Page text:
Monday links

July 31, 2017

[caption id="attachment_9427" align="alignleft" width="150"] Image courtesy the University of Southern Denmark[/caption]

Don’t have time to scour the internet for the latest animal science, food safety, and agriculture news? Relax, we’ve got it covered.

Animal Science:

Getting fly control right on poultry farms — Poultry World
Most people welcome the onset of summer, but for poultry producers it brings the threat of a fly population explosion. No matter how careful you are, flies will migrate and find their way into the sheds, and once they start breeding they can very quickly become a problem.

What Cowboys Can Teach Us About Feeding the World — gatesnotes
Tech leader and philanthropist Bill Gates reflects on what he was taught on a recent trip about how cattle genomics can be used to raise cows that produce more efficiently, thereby helping to feed currently impoverished communities.

Food Safety:

Taking a Closer Look at Resistance — Food Quality & Safety
Resistance is the ability of a microorganism to exhibit reduced sensitivity to an antimicrobial treatment that would be effective against other organisms. Food safety experts understand the importance of knowing how different types of resistance may impact the effectiveness of sanitizers and disinfectants.

Fear of the Unknown Cause of Contamination — Food Safety Magazine
It is the worst nightmare for many in the food industry—a massive recall due to contamination or spoilage. While companies can mitigate supply chain risk by insuring against damage or contamination, what happens when the actual cause of damage is unknown?


Native pollinators create buzz — Morning Ag Clips
As part of a grant to determine if wildflowers boost fruit yield and pollinator abundance, a plot of flowers was set up next to Joe Dickey’s apple orchard. Dickey found that in 2016, apple production surged 30% from the previous two years.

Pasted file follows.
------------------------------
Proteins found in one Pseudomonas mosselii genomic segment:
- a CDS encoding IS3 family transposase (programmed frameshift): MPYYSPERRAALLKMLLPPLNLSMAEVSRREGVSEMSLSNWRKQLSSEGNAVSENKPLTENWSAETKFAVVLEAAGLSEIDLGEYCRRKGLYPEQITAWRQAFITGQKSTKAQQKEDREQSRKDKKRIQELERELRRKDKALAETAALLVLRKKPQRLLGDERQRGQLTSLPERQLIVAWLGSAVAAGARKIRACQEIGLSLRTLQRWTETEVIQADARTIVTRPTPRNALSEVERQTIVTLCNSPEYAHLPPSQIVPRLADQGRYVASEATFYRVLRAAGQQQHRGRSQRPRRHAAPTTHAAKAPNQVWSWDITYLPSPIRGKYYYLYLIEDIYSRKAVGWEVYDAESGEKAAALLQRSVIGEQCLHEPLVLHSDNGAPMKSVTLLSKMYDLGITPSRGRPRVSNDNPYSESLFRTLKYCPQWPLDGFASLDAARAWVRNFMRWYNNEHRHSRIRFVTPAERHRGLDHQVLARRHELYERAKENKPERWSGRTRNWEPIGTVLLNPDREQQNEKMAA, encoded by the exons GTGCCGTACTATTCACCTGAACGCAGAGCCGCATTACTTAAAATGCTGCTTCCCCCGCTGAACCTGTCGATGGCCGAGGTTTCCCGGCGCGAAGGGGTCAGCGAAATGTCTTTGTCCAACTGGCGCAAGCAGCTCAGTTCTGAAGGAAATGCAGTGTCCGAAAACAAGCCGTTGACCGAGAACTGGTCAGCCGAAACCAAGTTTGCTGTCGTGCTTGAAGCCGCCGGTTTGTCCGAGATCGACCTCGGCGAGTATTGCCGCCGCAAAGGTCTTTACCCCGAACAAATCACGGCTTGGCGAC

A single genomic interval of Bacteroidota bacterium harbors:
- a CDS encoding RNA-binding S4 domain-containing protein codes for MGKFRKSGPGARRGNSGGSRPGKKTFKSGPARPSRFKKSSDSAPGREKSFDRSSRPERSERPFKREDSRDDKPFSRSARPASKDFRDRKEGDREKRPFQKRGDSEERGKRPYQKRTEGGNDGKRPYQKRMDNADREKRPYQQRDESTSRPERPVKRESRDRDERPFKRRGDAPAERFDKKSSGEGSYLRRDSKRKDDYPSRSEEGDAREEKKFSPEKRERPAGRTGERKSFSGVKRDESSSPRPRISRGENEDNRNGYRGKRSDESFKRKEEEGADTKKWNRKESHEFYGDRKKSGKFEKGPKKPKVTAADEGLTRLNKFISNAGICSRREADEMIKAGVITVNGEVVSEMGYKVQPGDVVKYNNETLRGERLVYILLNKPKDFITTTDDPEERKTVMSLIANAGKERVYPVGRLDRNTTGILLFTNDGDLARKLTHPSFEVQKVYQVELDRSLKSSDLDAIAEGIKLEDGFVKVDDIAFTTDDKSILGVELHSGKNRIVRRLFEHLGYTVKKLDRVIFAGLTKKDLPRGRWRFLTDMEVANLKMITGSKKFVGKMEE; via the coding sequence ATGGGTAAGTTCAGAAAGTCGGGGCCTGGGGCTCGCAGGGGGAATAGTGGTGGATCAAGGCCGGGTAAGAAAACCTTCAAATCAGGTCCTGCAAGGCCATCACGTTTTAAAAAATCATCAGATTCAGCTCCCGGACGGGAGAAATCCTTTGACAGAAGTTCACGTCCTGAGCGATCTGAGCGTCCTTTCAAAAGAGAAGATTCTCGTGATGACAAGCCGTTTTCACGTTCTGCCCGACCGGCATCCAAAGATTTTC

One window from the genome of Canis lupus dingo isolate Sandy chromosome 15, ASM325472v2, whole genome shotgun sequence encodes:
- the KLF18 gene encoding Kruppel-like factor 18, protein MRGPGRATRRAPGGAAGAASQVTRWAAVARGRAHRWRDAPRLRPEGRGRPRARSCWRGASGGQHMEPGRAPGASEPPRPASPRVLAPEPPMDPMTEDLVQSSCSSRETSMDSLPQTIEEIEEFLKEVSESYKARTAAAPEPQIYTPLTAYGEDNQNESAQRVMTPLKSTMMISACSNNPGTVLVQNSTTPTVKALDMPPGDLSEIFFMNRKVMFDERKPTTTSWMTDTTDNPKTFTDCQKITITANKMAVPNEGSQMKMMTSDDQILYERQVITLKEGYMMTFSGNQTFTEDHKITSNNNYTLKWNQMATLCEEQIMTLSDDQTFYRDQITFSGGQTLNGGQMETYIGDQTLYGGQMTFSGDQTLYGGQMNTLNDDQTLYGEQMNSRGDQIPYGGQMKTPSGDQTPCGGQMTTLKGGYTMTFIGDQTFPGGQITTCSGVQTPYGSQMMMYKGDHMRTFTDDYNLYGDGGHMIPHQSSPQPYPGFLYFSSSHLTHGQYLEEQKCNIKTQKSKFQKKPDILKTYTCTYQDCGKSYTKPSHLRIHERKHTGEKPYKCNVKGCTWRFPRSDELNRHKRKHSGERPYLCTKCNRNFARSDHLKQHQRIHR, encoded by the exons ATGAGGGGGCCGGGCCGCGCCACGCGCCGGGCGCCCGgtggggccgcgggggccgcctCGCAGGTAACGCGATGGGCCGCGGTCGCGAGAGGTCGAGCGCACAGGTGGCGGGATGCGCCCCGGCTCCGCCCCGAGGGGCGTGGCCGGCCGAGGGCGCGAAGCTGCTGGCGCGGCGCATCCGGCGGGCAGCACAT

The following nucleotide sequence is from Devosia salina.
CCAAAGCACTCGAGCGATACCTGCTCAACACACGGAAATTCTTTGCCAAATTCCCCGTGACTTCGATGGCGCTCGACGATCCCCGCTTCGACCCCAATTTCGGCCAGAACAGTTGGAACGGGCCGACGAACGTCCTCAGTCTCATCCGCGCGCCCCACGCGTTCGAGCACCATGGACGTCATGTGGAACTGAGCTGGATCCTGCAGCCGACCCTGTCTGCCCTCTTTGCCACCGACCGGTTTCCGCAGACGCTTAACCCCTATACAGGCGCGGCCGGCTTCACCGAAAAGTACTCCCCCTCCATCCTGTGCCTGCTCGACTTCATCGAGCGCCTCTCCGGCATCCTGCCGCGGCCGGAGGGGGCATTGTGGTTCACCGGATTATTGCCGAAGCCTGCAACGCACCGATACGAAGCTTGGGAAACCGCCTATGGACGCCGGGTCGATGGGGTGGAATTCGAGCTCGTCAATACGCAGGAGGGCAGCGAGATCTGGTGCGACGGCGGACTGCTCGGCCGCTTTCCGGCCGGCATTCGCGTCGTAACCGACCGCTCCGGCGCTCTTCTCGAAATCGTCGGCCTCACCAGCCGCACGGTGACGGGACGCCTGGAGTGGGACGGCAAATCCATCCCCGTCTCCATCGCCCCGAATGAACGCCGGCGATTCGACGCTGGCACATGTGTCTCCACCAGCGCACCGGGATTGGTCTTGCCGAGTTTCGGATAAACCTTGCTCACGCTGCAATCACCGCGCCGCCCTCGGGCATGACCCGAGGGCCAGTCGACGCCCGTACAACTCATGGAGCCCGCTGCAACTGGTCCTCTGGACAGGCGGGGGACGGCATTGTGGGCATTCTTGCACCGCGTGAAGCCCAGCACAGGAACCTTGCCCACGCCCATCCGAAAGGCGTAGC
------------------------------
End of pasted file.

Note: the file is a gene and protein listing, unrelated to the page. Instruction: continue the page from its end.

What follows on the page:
Crops that kill pests by shutting off their genes — Science Daily
Plants are among many eukaryotes that can “turn off” one or more of their genes by using a process called RNA interference to block protein translation. Researchers are now weaponizing this by engineering crops to produce specific RNA fragments that, upon ingestion by insects, initiate RNA interference to shut down a target gene essential for life or reproduction, killing or sterilizing the insects.


FDA chief to impose tougher doctor-training rules on opioid manufacturers — The Washington Post
The U.S. Food and Drug Administration has announced that it plans to increase the required training for clinicians who prescribe opioid painkillers. Prescription opioid manufacturers will now be required to provide the training even for immediate-release opioids, whereas previously training was only required for extended-release medications.


Anyone for crispy jellyfish? — University of Southern Denmark
There are far too many jellyfish in the sea, and we have an ever-increasing number of mouths to feed on the Earth. So why not eat the jellyfish? A gastrophysicist has developed a new method for drying jellyfish to a stage at which it loses its gristly consistency and becomes paper-thin and crunchy — a bit like a potato chip.

Category: Food Safety, Agriculture